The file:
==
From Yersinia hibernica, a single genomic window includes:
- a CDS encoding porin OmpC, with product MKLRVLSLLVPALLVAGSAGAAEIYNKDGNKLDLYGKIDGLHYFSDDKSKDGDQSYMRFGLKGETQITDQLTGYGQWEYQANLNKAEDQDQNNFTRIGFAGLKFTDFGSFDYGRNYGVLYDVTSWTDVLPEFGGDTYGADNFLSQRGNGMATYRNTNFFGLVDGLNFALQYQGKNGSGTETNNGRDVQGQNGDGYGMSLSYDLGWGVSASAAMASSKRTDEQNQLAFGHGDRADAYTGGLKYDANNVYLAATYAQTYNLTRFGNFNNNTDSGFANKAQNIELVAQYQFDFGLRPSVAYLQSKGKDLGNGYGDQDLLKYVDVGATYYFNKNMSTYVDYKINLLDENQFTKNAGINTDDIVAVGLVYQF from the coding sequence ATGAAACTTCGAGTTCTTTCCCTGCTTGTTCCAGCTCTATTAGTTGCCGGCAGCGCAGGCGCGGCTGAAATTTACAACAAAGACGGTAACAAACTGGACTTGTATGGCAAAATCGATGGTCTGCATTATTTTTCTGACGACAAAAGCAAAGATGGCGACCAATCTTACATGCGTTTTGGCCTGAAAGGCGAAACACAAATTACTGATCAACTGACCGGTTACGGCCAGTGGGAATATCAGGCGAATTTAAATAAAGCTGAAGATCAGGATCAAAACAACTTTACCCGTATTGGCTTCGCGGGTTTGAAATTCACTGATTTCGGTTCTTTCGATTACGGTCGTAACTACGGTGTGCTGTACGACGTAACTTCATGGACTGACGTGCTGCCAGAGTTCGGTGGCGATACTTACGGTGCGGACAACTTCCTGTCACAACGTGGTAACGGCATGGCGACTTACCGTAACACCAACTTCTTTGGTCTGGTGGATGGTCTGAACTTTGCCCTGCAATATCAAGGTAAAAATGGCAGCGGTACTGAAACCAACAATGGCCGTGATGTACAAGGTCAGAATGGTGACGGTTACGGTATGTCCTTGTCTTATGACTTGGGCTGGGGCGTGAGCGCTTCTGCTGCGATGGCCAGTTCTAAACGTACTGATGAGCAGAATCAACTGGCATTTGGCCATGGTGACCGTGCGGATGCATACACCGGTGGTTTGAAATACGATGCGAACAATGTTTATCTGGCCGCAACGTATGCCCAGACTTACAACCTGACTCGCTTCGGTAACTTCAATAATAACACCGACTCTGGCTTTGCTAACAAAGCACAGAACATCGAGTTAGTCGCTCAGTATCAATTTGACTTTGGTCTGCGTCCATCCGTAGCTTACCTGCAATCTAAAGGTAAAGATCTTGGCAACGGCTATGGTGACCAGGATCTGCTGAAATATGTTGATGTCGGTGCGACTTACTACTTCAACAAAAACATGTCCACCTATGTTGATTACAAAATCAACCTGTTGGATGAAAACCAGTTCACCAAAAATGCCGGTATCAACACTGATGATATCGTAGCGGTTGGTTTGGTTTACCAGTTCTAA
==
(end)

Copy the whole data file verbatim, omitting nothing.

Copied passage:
From Yersinia hibernica, a single genomic window includes:
- a CDS encoding porin OmpC, with product MKLRVLSLLVPALLVAGSAGAAEIYNKDGNKLDLYGKIDGLHYFSDDKSKDGDQSYMRFGLKGETQITDQLTGYGQWEYQANLNKAEDQDQNNFTRIGFAGLKFTDFGSFDYGRNYGVLYDVTSWTDVLPEFGGDTYGADNFLSQRGNGMATYRNTNFFGLVDGLNFALQYQGKNGSGTETNNGRDVQGQNGDGYGMSLSYDLGWGVSASAAMASSKRTDEQNQLAFGHGDRADAYTGGLKYDANNVYLAATYAQTYNLTRFGNFNNNTDSGFANKAQNIELVAQYQFDFGLRPSVAYLQSKGKDLGNGYGDQDLLKYVDVGATYYFNKNMSTYVDYKINLLDENQFTKNAGINTDDIVAVGLVYQF from the coding sequence ATGAAACTTCGAGTTCTTTCCCTGCTTGTTCCAGCTCTATTAGTTGCCGGCAGCGCAGGCGCGGCTGAAATTTACAACAAAGACGGTAACAAACTGGACTTGTATGGCAAAATCGATGGTCTGCATTATTTTTCTGACGACAAAAGCAAAGATGGCGACCAATCTTACATGCGTTTTGGCCTGAAAGGCGAAACACAAATTACTGATCAACTGACCGGTTACGGCCAGTGGGAATATCAGGCGAATTTAAATAAAGCTGAAGATCAGGATCAAAACAACTTTACCCGTATTGGCTTCGCGGGTTTGAAATTCACTGATTTCGGTTCTTTCGATTACGGTCGTAACTACGGTGTGCTGTACGACGTAACTTCATGGACTGACGTGCTGCCAGAGTTCGGTGGCGATACTTACGGTGCGGACAACTTCCTGTCACAACGTGGTAACGGCATGGCGACTTACCGTAACACCAACTTCTTTGGTCTGGTGGATGGTCTGAACTTTGCCCTGCAATATCAAGGTAAAAATGGCAGCGGTACTGAAACCAACAATGGCCGTGATGTACAAGGTCAGAATGGTGACGGTTACGGTATGTCCTTGTCTTATGACTTGGGCTGGGGCGTGAGCGCTTCTGCTGCGATGGCCAGTTCTAAACGTACTGATGAGCAGAATCAACTGGCATTTGGCCATGGTGACCGTGCGGATGCATACACCGGTGGTTTGAAATACGATGCGAACAATGTTTATCTGGCCGCAACGTATGCCCAGACTTACAACCTGACTCGCTTCGGTAACTTCAATAATAACACCGACTCTGGCTTTGCTAACAAAGCACAGAACATCGAGTTAGTCGCTCAGTATCAATTTGACTTTGGTCTGCGTCCATCCGTAGCTTACCTGCAATCTAAAGGTAAAGATCTTGGCAACGGCTATGGTGACCAGGATCTGCTGAAATATGTTGATGTCGGTGCGACTTACTACTTCAACAAAAACATGTCCACCTATGTTGATTACAAAATCAACCTGTTGGATGAAAACCAGTTCACCAAAAATGCCGGTATCAACACTGATGATATCGTAGCGGTTGGTTTGGTTTACCAGTTCTAA